When I called Sam Poley to schedule a lunch interview, he told me he'd be happy to go, but I'd have to pick the place. The longtime chef now speaks for all of Durham's restaurants as director of marketing and communications at the Durham Convention and Visitors Bureau.
Over the past decade, Poley's considerable culinary talents have won him fans throughout the Triangle as he moved from working under chefs Giorgios Bakatsias and Scott Howell to leading kitchens at Squid's and The Weathervane at A Southern Season to running his own place, Starlu.
But now Poley has traded his post at a stove to a seat behind desk. The chef, who holds a degree in communications, worked at the visitors bureau once before starting his kitchen career at Parizade.
Our lunch date turned into a coffee break on the Friday before Memorial Day. It was hot, though, and Poley said he needed to hydrate to prepare for his wife's sangria later that evening. Ice water it is, then. But even when there's no food around, Poley still brings the fun.
I thought fun must be a crucial ingredient in a guy who warms up the audience in cooking demonstrations by subjecting an onion to his rapid-fire knife skills while never once glancing at his hands. ("Drives my mother nuts!" he said.) This is a guy who names a white-tablecloth restaurant after his wife and his dogs (Stephanie + Arthur + Lu = Starlu), and who served a late-night hot dog special at that same restaurant.
Did the restaurant business stop being fun?
"It never stopped being fun," Poley says. "My son was growing up. He's gonna be 4 in a couple months, and I was missing every Saturday, essentially every weekend." Last summer, Poley decided to make some calls to see if anyone would remember that he had another skill set. They did.
"What people said to me was very interesting," he recalled. "They said, 'Well, you've always been in communications. You never stopped doing that. You just cooked while you were doing that.' That was really encouraging to hear."
So now he's helping promote Durham—all of Durham, hence the reluctance to pick a restaurant. Last month, he led the effort to save Bullock's Bar-B-Cue, the longest-running restaurant in Durham, after a salmonella scare hurt its business. (Health department officials found no trace of salmonella after several days of testing Bullock's kitchen, and the restaurant has never earned a sanitation grade below A.) To turn things around, Poley called a number of chef friends to eat lunch at Bullock's on the Friday before Mother's Day—combined with graduations, often the busiest restaurant weekend of the year. He also called the media. The line wrapped around the building, and the large turnout made owner Tommy Bullock cry. "They're more than just a restaurant," Poley said. "They're a community asset."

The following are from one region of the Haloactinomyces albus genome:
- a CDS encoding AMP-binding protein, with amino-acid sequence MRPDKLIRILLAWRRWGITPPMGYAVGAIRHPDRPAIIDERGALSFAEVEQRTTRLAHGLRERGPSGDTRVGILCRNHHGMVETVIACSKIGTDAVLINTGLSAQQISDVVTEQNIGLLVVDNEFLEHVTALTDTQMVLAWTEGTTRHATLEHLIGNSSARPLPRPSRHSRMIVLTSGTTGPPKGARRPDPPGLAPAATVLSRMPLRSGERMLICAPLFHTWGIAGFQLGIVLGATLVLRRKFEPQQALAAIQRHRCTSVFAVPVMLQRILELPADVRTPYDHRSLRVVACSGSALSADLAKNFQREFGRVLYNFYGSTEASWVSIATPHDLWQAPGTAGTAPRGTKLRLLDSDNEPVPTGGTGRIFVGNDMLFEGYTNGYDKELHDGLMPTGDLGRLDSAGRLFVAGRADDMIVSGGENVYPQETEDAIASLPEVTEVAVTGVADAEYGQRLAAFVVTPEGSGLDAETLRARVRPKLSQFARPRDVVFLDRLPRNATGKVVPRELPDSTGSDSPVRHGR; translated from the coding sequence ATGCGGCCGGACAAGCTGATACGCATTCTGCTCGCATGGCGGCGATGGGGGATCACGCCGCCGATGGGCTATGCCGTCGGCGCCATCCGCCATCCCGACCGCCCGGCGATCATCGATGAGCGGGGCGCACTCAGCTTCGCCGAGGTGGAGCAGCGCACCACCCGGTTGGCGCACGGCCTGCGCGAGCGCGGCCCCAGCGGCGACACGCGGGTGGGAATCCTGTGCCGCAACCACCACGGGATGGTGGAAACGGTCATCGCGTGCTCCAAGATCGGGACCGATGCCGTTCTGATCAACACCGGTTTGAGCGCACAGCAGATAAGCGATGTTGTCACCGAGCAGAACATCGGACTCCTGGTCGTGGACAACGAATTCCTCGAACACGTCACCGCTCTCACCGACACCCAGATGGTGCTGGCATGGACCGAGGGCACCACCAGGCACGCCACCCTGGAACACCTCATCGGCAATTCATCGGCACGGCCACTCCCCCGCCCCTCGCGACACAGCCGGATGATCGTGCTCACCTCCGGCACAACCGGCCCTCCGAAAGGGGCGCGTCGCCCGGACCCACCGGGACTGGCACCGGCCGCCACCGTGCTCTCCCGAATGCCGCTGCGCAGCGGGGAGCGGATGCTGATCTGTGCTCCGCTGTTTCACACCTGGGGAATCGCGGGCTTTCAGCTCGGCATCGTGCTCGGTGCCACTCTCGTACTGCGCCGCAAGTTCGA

Instead of taking credit for the save, he holds forth for several minutes on the intricacies of kitchen sanitation, and how good restaurants can be forced to close. Further pressed, he would only say, "I had a unique set of skills and experience and contacts to assist in that situation ... It was my job. It just happened to be that I was extra-special prepared for that one."
As for eating, he's recently taken his son to check out Mayflower Seafood, and Shrimp Boats. Plus, "I'm really into what [chef-owner] Matt Kelly is doing at Vin Rouge," he said. "I'm down. I get it. I'm a fan of Matt."
And he's still cooking up his own fun. He had to leave to prepare for nine guests that evening, coming over for sangria and "the world's biggest antipasto." And after that, "a 9-pound pork shoulder's gonna be on my grill at midnight, to be ready for a late lunch tomorrow," he said. "I'm feeling good about that."